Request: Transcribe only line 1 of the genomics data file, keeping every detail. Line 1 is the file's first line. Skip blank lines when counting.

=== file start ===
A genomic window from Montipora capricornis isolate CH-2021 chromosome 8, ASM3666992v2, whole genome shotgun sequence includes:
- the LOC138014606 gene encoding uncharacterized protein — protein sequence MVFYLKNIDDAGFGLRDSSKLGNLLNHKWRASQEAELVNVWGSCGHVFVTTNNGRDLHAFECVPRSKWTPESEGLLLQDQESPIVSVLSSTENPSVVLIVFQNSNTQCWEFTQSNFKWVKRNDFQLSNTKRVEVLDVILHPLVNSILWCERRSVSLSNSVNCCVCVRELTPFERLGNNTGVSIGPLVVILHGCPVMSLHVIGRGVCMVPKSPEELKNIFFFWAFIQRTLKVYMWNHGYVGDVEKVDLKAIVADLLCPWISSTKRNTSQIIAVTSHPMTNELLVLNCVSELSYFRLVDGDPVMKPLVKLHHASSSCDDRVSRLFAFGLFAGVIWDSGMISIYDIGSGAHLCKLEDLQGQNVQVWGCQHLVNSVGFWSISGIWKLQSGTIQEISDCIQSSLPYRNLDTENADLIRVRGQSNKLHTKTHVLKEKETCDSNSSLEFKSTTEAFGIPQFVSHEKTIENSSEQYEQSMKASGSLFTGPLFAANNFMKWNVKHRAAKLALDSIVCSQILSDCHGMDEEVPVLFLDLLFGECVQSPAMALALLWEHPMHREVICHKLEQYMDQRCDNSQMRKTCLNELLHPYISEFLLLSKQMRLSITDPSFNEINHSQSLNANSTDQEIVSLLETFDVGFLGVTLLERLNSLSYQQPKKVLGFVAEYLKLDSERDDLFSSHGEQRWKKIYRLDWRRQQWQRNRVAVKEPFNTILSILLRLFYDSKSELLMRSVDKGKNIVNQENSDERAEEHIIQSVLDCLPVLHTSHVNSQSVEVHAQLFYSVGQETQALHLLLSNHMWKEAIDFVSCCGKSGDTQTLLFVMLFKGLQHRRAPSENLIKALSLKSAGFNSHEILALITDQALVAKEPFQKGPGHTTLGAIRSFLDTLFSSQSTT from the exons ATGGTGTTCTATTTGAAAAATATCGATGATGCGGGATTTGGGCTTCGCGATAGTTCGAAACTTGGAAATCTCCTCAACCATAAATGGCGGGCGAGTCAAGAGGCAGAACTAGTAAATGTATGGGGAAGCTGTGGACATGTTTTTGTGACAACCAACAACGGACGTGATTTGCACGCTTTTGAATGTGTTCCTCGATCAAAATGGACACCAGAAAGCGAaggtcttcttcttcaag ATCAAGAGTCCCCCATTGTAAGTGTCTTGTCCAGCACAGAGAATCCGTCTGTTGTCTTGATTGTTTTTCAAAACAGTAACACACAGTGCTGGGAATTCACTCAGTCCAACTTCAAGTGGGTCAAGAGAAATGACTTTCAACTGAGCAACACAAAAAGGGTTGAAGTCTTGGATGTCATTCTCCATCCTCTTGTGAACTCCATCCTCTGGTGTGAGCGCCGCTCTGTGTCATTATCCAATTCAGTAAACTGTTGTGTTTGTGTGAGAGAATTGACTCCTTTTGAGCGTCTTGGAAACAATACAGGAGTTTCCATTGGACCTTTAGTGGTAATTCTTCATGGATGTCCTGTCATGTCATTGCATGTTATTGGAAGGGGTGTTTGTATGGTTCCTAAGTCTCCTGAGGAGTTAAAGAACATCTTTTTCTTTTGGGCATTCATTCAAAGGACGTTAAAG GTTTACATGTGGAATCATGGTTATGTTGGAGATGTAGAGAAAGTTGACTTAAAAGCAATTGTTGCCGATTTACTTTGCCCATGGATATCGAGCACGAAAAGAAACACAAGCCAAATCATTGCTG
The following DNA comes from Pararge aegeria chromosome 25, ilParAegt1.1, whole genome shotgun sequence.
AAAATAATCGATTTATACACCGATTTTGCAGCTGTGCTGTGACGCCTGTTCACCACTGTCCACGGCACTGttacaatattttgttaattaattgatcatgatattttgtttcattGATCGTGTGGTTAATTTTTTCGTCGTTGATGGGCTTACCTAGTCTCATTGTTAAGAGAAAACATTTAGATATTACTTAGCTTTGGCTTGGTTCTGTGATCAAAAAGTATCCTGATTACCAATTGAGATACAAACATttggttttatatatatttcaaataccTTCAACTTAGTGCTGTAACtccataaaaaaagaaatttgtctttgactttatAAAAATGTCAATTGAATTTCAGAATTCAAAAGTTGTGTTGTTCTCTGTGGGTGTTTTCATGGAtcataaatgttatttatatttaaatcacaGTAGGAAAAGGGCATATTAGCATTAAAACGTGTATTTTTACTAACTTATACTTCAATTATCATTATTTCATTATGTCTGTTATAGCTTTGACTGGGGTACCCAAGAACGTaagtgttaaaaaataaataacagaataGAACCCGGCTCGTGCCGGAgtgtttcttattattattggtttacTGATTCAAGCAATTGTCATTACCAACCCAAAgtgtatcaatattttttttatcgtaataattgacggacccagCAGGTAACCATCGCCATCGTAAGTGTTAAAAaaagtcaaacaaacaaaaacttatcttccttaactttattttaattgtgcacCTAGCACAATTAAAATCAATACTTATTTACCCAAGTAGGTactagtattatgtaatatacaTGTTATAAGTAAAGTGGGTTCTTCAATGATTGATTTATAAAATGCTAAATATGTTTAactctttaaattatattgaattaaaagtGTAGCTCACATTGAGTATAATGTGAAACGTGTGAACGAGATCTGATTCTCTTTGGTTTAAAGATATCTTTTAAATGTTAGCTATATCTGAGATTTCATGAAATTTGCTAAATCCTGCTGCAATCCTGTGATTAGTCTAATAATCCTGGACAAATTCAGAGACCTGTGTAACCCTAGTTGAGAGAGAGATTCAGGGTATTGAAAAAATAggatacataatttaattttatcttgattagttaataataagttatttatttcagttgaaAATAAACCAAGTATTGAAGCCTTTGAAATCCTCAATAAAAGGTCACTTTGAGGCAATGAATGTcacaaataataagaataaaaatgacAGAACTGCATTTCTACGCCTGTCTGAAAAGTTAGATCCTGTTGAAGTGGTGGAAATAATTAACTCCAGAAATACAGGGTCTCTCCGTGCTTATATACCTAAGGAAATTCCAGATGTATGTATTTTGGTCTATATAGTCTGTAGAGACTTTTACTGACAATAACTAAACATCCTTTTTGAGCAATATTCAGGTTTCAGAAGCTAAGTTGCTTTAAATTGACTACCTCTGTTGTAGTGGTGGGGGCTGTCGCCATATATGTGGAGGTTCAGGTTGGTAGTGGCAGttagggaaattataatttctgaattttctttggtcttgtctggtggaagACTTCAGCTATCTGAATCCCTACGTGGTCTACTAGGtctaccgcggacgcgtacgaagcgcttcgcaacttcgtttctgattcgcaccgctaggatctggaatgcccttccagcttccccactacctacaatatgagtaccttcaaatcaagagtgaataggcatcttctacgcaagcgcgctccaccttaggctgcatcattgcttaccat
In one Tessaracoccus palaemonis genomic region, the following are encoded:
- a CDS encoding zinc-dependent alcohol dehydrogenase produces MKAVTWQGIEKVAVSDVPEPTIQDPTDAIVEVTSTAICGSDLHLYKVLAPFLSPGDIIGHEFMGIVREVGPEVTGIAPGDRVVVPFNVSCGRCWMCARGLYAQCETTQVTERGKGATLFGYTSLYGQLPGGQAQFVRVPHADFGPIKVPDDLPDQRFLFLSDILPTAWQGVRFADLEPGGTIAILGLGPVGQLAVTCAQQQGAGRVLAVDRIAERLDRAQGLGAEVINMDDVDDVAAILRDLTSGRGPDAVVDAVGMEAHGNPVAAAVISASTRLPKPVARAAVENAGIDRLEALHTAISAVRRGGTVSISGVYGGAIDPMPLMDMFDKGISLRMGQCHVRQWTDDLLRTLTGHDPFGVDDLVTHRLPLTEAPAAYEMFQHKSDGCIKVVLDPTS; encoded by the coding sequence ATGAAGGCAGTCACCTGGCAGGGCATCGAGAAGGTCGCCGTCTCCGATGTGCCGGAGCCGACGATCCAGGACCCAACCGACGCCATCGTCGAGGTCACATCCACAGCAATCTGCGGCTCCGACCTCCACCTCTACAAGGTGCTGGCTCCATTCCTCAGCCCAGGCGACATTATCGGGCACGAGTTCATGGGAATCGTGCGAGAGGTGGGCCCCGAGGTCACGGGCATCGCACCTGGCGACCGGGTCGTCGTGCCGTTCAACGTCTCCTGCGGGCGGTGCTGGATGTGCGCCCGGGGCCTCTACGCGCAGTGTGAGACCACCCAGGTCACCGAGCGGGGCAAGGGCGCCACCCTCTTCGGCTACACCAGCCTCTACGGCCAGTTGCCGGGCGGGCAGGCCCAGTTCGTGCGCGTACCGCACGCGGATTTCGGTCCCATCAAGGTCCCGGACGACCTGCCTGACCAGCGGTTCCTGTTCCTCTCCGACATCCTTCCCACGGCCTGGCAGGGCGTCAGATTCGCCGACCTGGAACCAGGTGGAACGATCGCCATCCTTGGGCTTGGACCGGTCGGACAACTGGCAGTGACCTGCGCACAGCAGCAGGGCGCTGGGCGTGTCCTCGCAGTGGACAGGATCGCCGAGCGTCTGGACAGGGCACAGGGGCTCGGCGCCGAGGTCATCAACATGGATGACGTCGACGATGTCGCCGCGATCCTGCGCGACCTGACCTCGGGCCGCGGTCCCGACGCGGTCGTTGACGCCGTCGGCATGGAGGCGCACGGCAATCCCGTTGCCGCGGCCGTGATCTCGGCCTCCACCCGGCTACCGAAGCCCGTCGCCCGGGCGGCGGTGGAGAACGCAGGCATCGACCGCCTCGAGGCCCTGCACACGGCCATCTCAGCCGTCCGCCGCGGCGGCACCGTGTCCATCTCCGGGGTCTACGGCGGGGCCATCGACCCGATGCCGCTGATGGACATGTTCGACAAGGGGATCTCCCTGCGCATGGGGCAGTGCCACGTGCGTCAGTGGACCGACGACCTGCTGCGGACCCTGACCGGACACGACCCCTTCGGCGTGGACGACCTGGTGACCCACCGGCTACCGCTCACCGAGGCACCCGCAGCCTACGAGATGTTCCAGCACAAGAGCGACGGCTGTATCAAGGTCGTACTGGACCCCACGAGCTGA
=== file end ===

A genomic window from Montipora capricornis isolate CH-2021 chromosome 8, ASM3666992v2, whole genome shotgun sequence includes: